5 reasons it is OK to like Dave Sim
Dave Sim is one of the most polarizing figures in the comic book industry today. His political and religious views have earned him a place out on the fringes of society and have driven him to withdraw from public life. Sim’s massive talent and contributions to the industry overall deserve wider recognition. So when I say “like Dave Sim”, ultimately I mean his amazing body of work. For those of you turned off by the man, here are five reasons to allow yourself an opportunity to discover (or rediscover) the life’s work of a master of the art form.
The elephant in the room creatively speaking is Cerebus, Sim’s 6000 page narrative that ran from 1977 to 2004. Given there are 300 issues to choose from, is hard not to point to several sections of this amazing series but I have decided to highlight one of the better collections. Melmoth tells the story of Oscar, a supporting character seen in the previous book Jaka’s Story.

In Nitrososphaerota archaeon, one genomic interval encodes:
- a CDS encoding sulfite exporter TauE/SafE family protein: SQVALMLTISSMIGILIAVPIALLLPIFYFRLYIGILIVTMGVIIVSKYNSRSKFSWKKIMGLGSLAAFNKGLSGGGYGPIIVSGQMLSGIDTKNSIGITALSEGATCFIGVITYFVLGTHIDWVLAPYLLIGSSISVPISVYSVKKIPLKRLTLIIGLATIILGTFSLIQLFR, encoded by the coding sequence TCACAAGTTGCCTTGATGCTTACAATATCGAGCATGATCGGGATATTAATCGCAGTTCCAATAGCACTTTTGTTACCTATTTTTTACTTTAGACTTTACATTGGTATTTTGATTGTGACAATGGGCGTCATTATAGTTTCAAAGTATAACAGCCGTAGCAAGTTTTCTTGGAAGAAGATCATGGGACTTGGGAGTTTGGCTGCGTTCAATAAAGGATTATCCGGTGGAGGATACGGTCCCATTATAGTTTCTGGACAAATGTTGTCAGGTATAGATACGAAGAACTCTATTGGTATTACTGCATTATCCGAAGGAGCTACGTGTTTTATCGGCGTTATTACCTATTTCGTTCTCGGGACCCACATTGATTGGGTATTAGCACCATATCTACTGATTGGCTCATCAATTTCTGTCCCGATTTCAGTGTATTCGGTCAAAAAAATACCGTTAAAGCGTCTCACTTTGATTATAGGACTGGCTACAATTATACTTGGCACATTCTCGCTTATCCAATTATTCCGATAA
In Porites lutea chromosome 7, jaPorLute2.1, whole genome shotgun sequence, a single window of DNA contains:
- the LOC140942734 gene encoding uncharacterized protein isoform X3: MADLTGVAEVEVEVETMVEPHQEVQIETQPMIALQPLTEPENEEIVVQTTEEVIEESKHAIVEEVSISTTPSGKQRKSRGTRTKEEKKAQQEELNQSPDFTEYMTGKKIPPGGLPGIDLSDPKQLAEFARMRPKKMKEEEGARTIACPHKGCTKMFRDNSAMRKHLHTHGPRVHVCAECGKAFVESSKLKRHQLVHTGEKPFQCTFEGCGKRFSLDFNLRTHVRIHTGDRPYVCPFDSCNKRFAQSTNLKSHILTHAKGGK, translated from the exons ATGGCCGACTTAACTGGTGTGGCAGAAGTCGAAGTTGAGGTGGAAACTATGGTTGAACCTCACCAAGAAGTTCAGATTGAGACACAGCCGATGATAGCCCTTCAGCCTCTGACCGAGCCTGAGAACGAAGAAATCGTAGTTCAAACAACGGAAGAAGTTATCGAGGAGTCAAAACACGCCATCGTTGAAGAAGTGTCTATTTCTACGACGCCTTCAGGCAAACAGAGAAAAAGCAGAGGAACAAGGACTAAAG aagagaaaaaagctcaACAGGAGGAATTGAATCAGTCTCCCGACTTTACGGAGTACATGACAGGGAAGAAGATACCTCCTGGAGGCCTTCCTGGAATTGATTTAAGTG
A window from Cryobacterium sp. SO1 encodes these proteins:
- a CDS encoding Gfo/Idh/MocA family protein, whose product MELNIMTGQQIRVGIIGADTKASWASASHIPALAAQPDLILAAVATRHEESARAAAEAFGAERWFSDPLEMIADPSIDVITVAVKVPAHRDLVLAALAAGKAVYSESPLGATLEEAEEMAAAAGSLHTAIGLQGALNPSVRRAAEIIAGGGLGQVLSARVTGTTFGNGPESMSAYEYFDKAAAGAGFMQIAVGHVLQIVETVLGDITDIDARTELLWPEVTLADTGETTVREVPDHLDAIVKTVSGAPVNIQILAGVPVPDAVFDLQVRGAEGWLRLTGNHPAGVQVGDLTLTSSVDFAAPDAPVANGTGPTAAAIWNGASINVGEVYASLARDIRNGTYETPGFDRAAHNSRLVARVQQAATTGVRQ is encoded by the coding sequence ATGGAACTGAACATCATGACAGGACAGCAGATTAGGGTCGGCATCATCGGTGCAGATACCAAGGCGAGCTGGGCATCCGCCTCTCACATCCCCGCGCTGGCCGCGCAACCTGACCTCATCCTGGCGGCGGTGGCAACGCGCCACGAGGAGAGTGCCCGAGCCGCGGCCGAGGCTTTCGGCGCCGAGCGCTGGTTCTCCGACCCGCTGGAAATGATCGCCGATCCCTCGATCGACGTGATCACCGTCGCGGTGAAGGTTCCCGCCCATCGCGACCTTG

Based almost entirely on firsthand accounts of the last days of the great Oscar Wilde, this is a deeply emotional and harrowing story. The personal pain of the characters is almost too much to bear. Knowing that these events actually happened to real people makes this book stand out in a medium where the superficial and artificial are the norms. Cerebus himself is almost entirely absent, making this book a good place for the uninitiated, and the end of the book leads directly into the next collection drawing readers deeper into the world of Cerebus. Melmoth is the darkest of the books visually speaking and the sparse art leaves you feeling like you have visited something from a half-remembered dream. Normally the world of Cerebus is visually rich and complex, but here the heavy shadows and negative space cover this world like a shroud. Certainly not the funniest of the books (the first 100 issues or so are where you will find most of the humor) but to my mind, the most satisfying. The later books became somewhat bogged down in the controversy surrounding Dave’s beliefs, but the first 200 issues are a joy to read and Melmoth was a creative high point.